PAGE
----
This command has specified to Kubernetes that we want the todo replication controller to ensure that there are three instances of the todo app running across the cluster.

What is a replication controller?
A replication controller is a Kubernetes service that ensures that the
right number of pods are running across the cluster.

 

$ kubectl get pods | egrep "(POD|todo)"
POD IP CONTAINER(S) IMAGE(S) HOST LABELS STATUS CREATED MESSAGE
todo-2ip3n 10.246.2.2 10.245.1.4/10.245.1.4 run-container=todo Running 10 minutes
todo dockerinpractice/todo Running 8 minutes
todo-4os5b 10.246.1.3 10.245.1.3/10.245.1.3 run-container=todo Running 2 minutes
todo dockerinpractice/todo Running 48 seconds
todo-cuggp 10.246.2.3 10.245.1.4/10.245.1.4 run-container=todo Running 2 minutes
todo dockerinpractice/todo Running 2 minutes

Kubernetes has taken the resize instruction and the todo replication controller and ensured that the right number of pods are started up. Notice that it placed two on one host (10.245.1.4) and one on another (10.245.1.3). This is because Kubernetes’ default scheduler has an algorithm that spreads pods across nodes by default.

You’ve started to see how Kubernetes can make management of containers easier across multiple hosts. Next we dive into the core Kubernetes concept of pods.

Pods

A pod is a collection of containers that are designed to work together in some way that share resources.

Each pod gets its own IP address, and shares the same volumes and network port range. Because a pod’s containers share a ‘localhost’, the containers can rely on the different services being available and visible wherever they are deployed.

The following figure illustrates this with two containers that share a volume.

pods

In the above figure Container1 might be a webserver that reads data files from the shared volume which is in turn updated by Container2. Both containers are therefore stateless, while state is stored in the shared volume.

This facilitates a microservices approach by allowing you to manage each part of your service separately, allowing you to upgrade one image without needing to be concerned with the others.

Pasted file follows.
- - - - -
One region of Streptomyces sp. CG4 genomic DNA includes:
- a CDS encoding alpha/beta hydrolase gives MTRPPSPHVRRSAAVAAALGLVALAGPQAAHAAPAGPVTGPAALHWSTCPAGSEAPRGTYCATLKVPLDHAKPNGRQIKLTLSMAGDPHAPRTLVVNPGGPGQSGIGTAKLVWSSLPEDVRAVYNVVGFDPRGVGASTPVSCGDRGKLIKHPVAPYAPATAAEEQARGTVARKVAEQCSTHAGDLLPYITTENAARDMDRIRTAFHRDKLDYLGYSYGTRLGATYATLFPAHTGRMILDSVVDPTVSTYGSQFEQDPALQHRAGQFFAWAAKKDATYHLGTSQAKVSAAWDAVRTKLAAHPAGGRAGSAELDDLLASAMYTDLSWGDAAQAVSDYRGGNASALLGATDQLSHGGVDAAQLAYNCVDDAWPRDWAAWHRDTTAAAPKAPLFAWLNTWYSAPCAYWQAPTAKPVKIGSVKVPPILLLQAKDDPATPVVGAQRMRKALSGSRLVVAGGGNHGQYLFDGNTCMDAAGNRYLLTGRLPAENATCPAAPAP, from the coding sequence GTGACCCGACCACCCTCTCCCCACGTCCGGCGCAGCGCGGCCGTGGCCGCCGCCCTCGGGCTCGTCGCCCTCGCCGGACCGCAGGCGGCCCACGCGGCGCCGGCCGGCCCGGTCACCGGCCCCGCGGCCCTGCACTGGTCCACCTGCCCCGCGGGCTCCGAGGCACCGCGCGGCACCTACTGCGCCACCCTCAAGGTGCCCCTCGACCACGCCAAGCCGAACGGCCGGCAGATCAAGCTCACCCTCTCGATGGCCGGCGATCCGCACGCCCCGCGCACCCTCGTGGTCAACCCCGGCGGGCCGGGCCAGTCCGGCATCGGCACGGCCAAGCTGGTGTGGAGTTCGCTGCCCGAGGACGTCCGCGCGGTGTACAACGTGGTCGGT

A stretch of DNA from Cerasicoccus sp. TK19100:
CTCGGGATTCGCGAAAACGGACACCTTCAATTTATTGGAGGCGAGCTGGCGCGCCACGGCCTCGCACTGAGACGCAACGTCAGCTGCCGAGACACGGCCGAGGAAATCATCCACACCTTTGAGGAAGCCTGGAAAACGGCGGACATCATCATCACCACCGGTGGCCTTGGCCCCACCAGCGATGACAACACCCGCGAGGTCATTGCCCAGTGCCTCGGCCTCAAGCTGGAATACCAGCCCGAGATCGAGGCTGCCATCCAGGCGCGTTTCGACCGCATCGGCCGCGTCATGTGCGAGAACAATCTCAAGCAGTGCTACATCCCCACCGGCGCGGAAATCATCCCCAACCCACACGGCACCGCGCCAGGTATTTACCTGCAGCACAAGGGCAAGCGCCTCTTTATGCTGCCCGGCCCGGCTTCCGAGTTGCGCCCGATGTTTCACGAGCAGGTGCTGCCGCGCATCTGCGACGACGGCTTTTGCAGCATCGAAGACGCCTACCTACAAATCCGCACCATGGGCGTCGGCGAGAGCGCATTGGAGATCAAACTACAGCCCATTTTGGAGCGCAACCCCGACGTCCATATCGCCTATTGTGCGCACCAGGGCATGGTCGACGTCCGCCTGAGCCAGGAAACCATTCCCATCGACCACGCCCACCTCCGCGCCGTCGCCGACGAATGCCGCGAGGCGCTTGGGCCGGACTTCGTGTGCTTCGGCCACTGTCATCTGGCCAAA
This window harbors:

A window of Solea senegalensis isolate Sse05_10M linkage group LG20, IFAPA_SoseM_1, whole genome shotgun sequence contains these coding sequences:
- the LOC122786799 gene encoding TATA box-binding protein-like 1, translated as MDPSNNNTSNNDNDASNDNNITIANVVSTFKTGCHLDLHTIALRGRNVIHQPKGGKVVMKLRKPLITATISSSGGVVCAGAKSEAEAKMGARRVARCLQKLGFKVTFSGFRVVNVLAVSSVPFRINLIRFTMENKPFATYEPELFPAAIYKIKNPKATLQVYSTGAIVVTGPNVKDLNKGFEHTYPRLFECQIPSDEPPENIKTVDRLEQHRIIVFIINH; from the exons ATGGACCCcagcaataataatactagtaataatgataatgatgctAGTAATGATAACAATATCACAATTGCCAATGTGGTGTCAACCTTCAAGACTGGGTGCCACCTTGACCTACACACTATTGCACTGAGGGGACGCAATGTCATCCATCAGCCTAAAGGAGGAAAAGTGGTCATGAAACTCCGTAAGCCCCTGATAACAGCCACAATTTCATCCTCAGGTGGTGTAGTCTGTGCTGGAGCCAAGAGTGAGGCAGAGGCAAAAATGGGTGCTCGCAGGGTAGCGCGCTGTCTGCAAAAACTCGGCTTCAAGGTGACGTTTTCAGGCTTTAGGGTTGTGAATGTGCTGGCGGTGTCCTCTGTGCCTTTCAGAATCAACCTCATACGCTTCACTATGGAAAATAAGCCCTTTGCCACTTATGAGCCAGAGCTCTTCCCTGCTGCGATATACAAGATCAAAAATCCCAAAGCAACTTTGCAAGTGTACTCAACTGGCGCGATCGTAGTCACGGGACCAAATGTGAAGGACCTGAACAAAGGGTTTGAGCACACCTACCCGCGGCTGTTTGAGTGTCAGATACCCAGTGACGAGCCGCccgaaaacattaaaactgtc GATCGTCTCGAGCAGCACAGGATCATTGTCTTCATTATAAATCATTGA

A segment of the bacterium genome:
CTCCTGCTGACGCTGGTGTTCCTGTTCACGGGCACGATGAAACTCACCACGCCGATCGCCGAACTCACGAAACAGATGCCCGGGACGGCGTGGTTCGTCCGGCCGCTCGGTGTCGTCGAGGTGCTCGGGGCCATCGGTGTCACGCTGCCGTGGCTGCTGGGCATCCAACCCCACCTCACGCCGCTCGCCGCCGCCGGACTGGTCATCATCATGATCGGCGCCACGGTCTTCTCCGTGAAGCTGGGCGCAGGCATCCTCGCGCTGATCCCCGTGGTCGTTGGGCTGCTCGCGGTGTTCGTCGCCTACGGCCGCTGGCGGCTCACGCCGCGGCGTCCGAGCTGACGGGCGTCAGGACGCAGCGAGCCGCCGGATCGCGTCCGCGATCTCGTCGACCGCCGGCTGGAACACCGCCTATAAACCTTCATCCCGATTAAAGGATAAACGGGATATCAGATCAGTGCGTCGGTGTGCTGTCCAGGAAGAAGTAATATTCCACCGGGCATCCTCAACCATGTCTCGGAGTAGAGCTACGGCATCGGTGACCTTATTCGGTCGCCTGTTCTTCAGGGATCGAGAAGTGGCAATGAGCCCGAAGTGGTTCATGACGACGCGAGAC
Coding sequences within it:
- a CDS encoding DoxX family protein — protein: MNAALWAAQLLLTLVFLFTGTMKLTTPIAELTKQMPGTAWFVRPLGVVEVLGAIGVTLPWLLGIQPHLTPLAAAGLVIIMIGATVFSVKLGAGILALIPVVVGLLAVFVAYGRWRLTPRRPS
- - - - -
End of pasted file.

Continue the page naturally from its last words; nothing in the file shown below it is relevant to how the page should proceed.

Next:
The following Pod specification defines a complex pod that has a container that writes random data (simplewriter) to a file every five seconds, and another container that reads from the same file (simplereader). The file is shared via a volume (pod-disk).

{
  "id": "complexpod",
  "kind": "Pod",
  "apiVersion": "v1beta1",
  "desiredState": {
  "manifest": {
    "version": "v1beta1",
    "id": "complexpod",
    "containers": [{
      "name": "simplereader",
      "image": "dockerinpractice/simplereader",
      "volumeMounts": [{
        "mountPath": "/data",
        "name": "pod-disk"
      }]},{
        "name": "simplewriter",
        "image": "dockerinpractice/simplewriter",
        "volumeMounts": [{
          "mountPath": "/data",
          "name": "pod-disk"
        }]
      }],
      "volumes": [{
        "name": "pod-disk",
        "emptydir": {}
      }]
    }
  }
}

Have a look at the pod specification above. The mount path is the path to the volume mounted on the filesystem of the container. This could be set to a different location for each container. The volume mount name refers to the matching name in the pod manifest’s
‘volumes’ definition. The ‘volumes’ attribute defines the volumes created for this pod. The name of the volume is what’s referred to in the volumeMounts entries above. ’emptydir’ is a temporary directory that shares a pod’s lifetime. Persistent volumes are also available.

To load this pod specification in create a file with the above listing in run:

$ kubectl create -f complexpod.json
pods/complexpod

After waiting a minute for the images to download, you can see the log output of the container by running the ‘kubectl log’ and specifying first the pod and then the container you are interested in.

$ kubectl log complexpod simplereader
 2015-08-04T21:03:36.535014550Z '? U
 [2015-08-04T21:03:41.537370907Z] h(^3eSk4y
 [2015-08-04T21:03:41.537370907Z] CM(@
 [2015-08-04T21:03:46.542871125Z] qm>5
 [2015-08-04T21:03:46.542871125Z] {Vv_
 [2015-08-04T21:03:51.552111956Z] KH+74 f
 [2015-08-04T21:03:56.556372427Z] j?p+!

What Next

We’ve just scratched the surface of Kubernetes’ capabilities and potential here, but this should give a flavour of what can be done with it, and how it can make orchestrating Docker containers simpler.